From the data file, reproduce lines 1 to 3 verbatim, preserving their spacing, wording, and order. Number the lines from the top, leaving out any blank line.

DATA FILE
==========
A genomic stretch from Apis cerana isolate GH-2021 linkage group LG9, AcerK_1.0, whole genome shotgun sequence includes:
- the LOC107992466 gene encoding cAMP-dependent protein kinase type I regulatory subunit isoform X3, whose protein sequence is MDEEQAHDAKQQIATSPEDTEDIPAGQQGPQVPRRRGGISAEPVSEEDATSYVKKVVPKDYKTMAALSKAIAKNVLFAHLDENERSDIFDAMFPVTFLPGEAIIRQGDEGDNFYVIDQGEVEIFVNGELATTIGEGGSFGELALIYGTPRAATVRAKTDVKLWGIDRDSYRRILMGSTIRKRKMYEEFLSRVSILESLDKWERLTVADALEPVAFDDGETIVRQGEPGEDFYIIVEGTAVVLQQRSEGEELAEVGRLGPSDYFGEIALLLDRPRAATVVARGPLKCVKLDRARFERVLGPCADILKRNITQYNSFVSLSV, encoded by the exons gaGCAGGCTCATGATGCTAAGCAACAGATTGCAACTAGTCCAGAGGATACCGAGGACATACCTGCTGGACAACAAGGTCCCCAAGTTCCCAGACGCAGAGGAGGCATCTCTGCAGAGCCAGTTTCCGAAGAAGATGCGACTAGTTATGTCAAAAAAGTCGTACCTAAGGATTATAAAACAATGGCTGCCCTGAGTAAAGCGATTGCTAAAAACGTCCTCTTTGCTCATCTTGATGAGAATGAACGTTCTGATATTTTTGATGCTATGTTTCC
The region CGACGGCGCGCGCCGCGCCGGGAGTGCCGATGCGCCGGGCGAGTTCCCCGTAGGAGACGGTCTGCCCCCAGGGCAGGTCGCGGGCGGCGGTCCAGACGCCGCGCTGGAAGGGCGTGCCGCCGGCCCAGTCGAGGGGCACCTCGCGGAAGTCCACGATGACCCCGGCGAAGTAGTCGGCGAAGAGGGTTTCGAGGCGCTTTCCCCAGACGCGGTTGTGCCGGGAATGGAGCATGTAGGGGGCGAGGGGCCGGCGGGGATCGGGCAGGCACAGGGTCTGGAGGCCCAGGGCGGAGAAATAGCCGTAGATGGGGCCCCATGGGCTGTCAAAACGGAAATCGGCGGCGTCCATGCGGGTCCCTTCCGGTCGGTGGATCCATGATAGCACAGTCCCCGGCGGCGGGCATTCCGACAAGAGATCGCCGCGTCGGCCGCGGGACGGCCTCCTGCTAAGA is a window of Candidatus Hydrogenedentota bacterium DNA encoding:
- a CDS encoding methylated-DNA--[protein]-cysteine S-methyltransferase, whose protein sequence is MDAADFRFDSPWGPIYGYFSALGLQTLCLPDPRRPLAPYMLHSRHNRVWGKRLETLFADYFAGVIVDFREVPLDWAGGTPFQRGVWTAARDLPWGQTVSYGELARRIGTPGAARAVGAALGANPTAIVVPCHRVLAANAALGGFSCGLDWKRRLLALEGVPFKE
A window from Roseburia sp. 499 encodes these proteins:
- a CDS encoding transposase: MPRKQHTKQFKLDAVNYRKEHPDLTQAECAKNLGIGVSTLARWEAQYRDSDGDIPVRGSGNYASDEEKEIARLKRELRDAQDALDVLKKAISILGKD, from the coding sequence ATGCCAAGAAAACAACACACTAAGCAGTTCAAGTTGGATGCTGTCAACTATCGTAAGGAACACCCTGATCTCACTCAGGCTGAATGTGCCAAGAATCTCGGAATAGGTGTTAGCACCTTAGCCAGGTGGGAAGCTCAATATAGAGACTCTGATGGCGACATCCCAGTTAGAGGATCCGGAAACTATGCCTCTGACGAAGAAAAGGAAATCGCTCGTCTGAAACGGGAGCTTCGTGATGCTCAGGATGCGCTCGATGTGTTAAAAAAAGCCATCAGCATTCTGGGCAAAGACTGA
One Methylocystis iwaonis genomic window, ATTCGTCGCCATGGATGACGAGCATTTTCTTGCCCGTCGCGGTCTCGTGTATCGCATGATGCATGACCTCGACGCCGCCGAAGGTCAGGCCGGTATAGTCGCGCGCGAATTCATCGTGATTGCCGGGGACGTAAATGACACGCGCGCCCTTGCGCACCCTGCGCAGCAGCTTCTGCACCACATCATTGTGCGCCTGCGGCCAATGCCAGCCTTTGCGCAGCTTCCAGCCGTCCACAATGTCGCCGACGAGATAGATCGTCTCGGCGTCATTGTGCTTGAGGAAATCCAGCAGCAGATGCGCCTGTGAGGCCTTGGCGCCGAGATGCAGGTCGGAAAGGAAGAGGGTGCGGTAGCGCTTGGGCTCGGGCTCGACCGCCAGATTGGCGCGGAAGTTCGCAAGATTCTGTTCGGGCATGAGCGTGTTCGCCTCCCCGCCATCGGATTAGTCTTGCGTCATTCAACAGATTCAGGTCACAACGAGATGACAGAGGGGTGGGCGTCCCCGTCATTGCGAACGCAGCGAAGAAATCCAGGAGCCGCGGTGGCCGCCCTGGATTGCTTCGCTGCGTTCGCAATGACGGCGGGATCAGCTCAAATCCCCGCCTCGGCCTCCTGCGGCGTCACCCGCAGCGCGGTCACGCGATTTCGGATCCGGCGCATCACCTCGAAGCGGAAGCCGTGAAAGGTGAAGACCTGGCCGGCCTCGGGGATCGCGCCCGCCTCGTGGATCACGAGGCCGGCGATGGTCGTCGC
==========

A genomic stretch from Apis cerana isolate GH-2021 linkage group LG9, AcerK_1.0, whole genome shotgun sequence includes:
- the LOC107992466 gene encoding cAMP-dependent protein kinase type I regulatory subunit isoform X3, whose protein sequence is MDEEQAHDAKQQIATSPEDTEDIPAGQQGPQVPRRRGGISAEPVSEEDATSYVKKVVPKDYKTMAALSKAIAKNVLFAHLDENERSDIFDAMFPVTFLPGEAIIRQGDEGDNFYVIDQGEVEIFVNGELATTIGEGGSFGELALIYGTPRAATVRAKTDVKLWGIDRDSYRRILMGSTIRKRKMYEEFLSRVSILESLDKWERLTVADALEPVAFDDGETIVRQGEPGEDFYIIVEGTAVVLQQRSEGEELAEVGRLGPSDYFGEIALLLDRPRAATVVARGPLKCVKLDRARFERVLGPCADILKRNITQYNSFVSLSV, encoded by the exons gaGCAGGCTCATGATGCTAAGCAACAGATTGCAACTAGTCCAGAGGATACCGAGGACATACCTGCTGGACAACAAGGTCCCCAAGTTCCCAGACGCAGAGGAGGCATCTCTGCAGAGCCAGTTTCCGAAGAAGATGCGACTAGTTATGTCAAAAAAGTCGTACCTAAGGATTATAAAACAATGGCTGCCCTGAGTAAAGCGATTGCTAAAAACGTCCTCTTTGCTCATCTTGATGAGAATGAACGTTCTGATATTTTTGATGCTATGTTTCC
The region CGACGGCGCGCGCCGCGCCGGGAGTGCCGATGCGCCGGGCGAGTTCCCCGTAGGAGACGGTCTGCCCCCAGGGCAGGTCGCGGGCGGCGGTCCAGACGCCGCGCTGGAAGGGCGTGCCGCCGGCCCAGTCGAGGGGCACCTCGCGGAAGTCCACGATGACCCCGGCGAAGTAGTCGGCGAAGAGGGTTTCGAGGCGCTTTCCCCAGACGCGGTTGTGCCGGGAATGGAGCATGTAGGGGGCGAGGGGCCGGCGGGGATCGGGCAGGCACAGGGTCTGGAGGCCCAGGGCGGAGAAATAGCCGTAGATGGGGCCCCATGGGCTGTCAAAACGGAAATCGGCGGCGTCCATGCGGGTCCCTTCCGGTCGGTGGATCCATGATAGCACAGTCCCCGGCGGCGGGCATTCCGACAAGAGATCGCCGCGTCGGCCGCGGGACGGCCTCCTGCTAAGA is a window of Candidatus Hydrogenedentota bacterium DNA encoding: